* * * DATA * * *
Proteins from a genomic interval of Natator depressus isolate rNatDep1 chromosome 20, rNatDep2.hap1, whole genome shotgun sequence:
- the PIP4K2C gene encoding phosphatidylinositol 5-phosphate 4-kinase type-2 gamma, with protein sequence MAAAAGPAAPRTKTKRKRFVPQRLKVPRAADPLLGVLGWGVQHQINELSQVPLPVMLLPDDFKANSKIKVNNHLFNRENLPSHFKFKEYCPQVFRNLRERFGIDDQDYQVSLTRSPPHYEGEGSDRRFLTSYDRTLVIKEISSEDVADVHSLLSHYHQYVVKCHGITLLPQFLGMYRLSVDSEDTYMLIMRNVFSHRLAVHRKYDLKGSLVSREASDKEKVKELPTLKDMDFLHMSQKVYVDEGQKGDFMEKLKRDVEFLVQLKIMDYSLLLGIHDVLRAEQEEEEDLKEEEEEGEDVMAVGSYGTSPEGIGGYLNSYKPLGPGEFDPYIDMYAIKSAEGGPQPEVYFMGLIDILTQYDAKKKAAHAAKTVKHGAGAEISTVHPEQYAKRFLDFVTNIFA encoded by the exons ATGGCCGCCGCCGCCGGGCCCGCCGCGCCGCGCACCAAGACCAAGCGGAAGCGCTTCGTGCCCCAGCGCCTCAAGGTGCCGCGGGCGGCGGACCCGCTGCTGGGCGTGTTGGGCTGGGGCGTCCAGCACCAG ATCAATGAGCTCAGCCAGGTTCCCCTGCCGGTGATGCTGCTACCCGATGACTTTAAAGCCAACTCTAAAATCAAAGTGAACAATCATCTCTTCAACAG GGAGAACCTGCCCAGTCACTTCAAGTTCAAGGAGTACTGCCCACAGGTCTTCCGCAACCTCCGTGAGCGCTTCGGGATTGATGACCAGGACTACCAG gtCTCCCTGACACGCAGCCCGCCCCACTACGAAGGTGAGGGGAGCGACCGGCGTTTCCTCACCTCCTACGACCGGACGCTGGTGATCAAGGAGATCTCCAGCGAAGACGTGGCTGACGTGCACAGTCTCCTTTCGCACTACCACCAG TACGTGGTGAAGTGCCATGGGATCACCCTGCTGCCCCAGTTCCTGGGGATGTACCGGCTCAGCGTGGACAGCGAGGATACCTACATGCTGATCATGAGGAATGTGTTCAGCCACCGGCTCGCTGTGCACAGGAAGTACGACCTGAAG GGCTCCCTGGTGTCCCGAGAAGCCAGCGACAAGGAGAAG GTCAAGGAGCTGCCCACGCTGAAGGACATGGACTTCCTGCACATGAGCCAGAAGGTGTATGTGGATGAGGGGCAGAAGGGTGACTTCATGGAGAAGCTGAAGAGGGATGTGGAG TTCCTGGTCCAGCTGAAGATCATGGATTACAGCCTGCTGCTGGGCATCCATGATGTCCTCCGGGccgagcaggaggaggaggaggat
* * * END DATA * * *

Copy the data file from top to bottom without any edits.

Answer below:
Proteins from a genomic interval of Natator depressus isolate rNatDep1 chromosome 20, rNatDep2.hap1, whole genome shotgun sequence:
- the PIP4K2C gene encoding phosphatidylinositol 5-phosphate 4-kinase type-2 gamma, with protein sequence MAAAAGPAAPRTKTKRKRFVPQRLKVPRAADPLLGVLGWGVQHQINELSQVPLPVMLLPDDFKANSKIKVNNHLFNRENLPSHFKFKEYCPQVFRNLRERFGIDDQDYQVSLTRSPPHYEGEGSDRRFLTSYDRTLVIKEISSEDVADVHSLLSHYHQYVVKCHGITLLPQFLGMYRLSVDSEDTYMLIMRNVFSHRLAVHRKYDLKGSLVSREASDKEKVKELPTLKDMDFLHMSQKVYVDEGQKGDFMEKLKRDVEFLVQLKIMDYSLLLGIHDVLRAEQEEEEDLKEEEEEGEDVMAVGSYGTSPEGIGGYLNSYKPLGPGEFDPYIDMYAIKSAEGGPQPEVYFMGLIDILTQYDAKKKAAHAAKTVKHGAGAEISTVHPEQYAKRFLDFVTNIFA encoded by the exons ATGGCCGCCGCCGCCGGGCCCGCCGCGCCGCGCACCAAGACCAAGCGGAAGCGCTTCGTGCCCCAGCGCCTCAAGGTGCCGCGGGCGGCGGACCCGCTGCTGGGCGTGTTGGGCTGGGGCGTCCAGCACCAG ATCAATGAGCTCAGCCAGGTTCCCCTGCCGGTGATGCTGCTACCCGATGACTTTAAAGCCAACTCTAAAATCAAAGTGAACAATCATCTCTTCAACAG GGAGAACCTGCCCAGTCACTTCAAGTTCAAGGAGTACTGCCCACAGGTCTTCCGCAACCTCCGTGAGCGCTTCGGGATTGATGACCAGGACTACCAG gtCTCCCTGACACGCAGCCCGCCCCACTACGAAGGTGAGGGGAGCGACCGGCGTTTCCTCACCTCCTACGACCGGACGCTGGTGATCAAGGAGATCTCCAGCGAAGACGTGGCTGACGTGCACAGTCTCCTTTCGCACTACCACCAG TACGTGGTGAAGTGCCATGGGATCACCCTGCTGCCCCAGTTCCTGGGGATGTACCGGCTCAGCGTGGACAGCGAGGATACCTACATGCTGATCATGAGGAATGTGTTCAGCCACCGGCTCGCTGTGCACAGGAAGTACGACCTGAAG GGCTCCCTGGTGTCCCGAGAAGCCAGCGACAAGGAGAAG GTCAAGGAGCTGCCCACGCTGAAGGACATGGACTTCCTGCACATGAGCCAGAAGGTGTATGTGGATGAGGGGCAGAAGGGTGACTTCATGGAGAAGCTGAAGAGGGATGTGGAG TTCCTGGTCCAGCTGAAGATCATGGATTACAGCCTGCTGCTGGGCATCCATGATGTCCTCCGGGccgagcaggaggaggaggaggat